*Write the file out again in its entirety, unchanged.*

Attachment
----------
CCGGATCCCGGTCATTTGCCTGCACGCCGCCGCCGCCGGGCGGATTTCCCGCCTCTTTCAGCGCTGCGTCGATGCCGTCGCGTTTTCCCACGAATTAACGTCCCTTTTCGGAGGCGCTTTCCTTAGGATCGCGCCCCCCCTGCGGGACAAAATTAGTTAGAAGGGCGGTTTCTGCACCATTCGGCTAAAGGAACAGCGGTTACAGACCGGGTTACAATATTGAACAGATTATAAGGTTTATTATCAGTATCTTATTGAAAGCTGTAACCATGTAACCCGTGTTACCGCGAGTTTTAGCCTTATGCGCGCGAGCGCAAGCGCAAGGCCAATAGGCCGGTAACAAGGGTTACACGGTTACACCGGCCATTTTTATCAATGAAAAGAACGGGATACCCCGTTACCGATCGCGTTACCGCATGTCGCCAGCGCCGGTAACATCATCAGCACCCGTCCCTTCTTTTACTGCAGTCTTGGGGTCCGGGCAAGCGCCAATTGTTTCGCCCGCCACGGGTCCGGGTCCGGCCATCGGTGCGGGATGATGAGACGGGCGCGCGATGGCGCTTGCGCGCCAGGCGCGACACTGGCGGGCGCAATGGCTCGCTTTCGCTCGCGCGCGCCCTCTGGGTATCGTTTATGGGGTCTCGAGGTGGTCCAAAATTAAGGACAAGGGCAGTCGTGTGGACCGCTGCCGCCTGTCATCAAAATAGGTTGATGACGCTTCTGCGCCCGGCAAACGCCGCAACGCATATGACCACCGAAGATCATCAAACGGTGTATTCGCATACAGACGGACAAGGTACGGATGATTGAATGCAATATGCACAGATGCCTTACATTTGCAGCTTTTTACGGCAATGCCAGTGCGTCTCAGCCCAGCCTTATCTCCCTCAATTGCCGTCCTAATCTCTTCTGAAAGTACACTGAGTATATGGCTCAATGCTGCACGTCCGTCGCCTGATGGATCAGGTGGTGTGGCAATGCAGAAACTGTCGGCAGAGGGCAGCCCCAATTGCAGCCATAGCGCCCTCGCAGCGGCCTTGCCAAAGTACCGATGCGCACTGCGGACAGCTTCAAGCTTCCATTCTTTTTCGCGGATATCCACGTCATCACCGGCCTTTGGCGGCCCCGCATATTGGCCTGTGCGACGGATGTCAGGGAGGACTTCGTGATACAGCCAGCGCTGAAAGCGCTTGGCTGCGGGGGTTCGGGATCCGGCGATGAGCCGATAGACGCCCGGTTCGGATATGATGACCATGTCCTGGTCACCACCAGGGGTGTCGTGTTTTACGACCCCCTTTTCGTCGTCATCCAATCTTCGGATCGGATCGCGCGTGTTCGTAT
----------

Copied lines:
CCGGATCCCGGTCATTTGCCTGCACGCCGCCGCCGCCGGGCGGATTTCCCGCCTCTTTCAGCGCTGCGTCGATGCCGTCGCGTTTTCCCACGAATTAACGTCCCTTTTCGGAGGCGCTTTCCTTAGGATCGCGCCCCCCCTGCGGGACAAAATTAGTTAGAAGGGCGGTTTCTGCACCATTCGGCTAAAGGAACAGCGGTTACAGACCGGGTTACAATATTGAACAGATTATAAGGTTTATTATCAGTATCTTATTGAAAGCTGTAACCATGTAACCCGTGTTACCGCGAGTTTTAGCCTTATGCGCGCGAGCGCAAGCGCAAGGCCAATAGGCCGGTAACAAGGGTTACACGGTTACACCGGCCATTTTTATCAATGAAAAGAACGGGATACCCCGTTACCGATCGCGTTACCGCATGTCGCCAGCGCCGGTAACATCATCAGCACCCGTCCCTTCTTTTACTGCAGTCTTGGGGTCCGGGCAAGCGCCAATTGTTTCGCCCGCCACGGGTCCGGGTCCGGCCATCGGTGCGGGATGATGAGACGGGCGCGCGATGGCGCTTGCGCGCCAGGCGCGACACTGGCGGGCGCAATGGCTCGCTTTCGCTCGCGCGCGCCCTCTGGGTATCGTTTATGGGGTCTCGAGGTGGTCCAAAATTAAGGACAAGGGCAGTCGTGTGGACCGCTGCCGCCTGTCATCAAAATAGGTTGATGACGCTTCTGCGCCCGGCAAACGCCGCAACGCATATGACCACCGAAGATCATCAAACGGTGTATTCGCATACAGACGGACAAGGTACGGATGATTGAATGCAATATGCACAGATGCCTTACATTTGCAGCTTTTTACGGCAATGCCAGTGCGTCTCAGCCCAGCCTTATCTCCCTCAATTGCCGTCCTAATCTCTTCTGAAAGTACACTGAGTATATGGCTCAATGCTGCACGTCCGTCGCCTGATGGATCAGGTGGTGTGGCAATGCAGAAACTGTCGGCAGAGGGCAGCCCCAATTGCAGCCATAGCGCCCTCGCAGCGGCCTTGCCAAAGTACCGATGCGCACTGCGGACAGCTTCAAGCTTCCATTCTTTTTCGCGGATATCCACGTCATCACCGGCCTTTGGCGGCCCCGCATATTGGCCTGTGCGACGGATGTCAGGGAGGACTTCGTGATACAGCCAGCGCTGAAAGCGCTTGGCTGCGGGGGTTCGGGATCCGGCGATGAGCCGATAGACGCCCGGTTCGGATATGATGACCATGTCCTGGTCACCACCAGGGGTGTCGTGTTTTACGACCCCCTTTTCGTCGTCATCCAATCTTCGGATCGGATCGCGCGTGTTCGTAT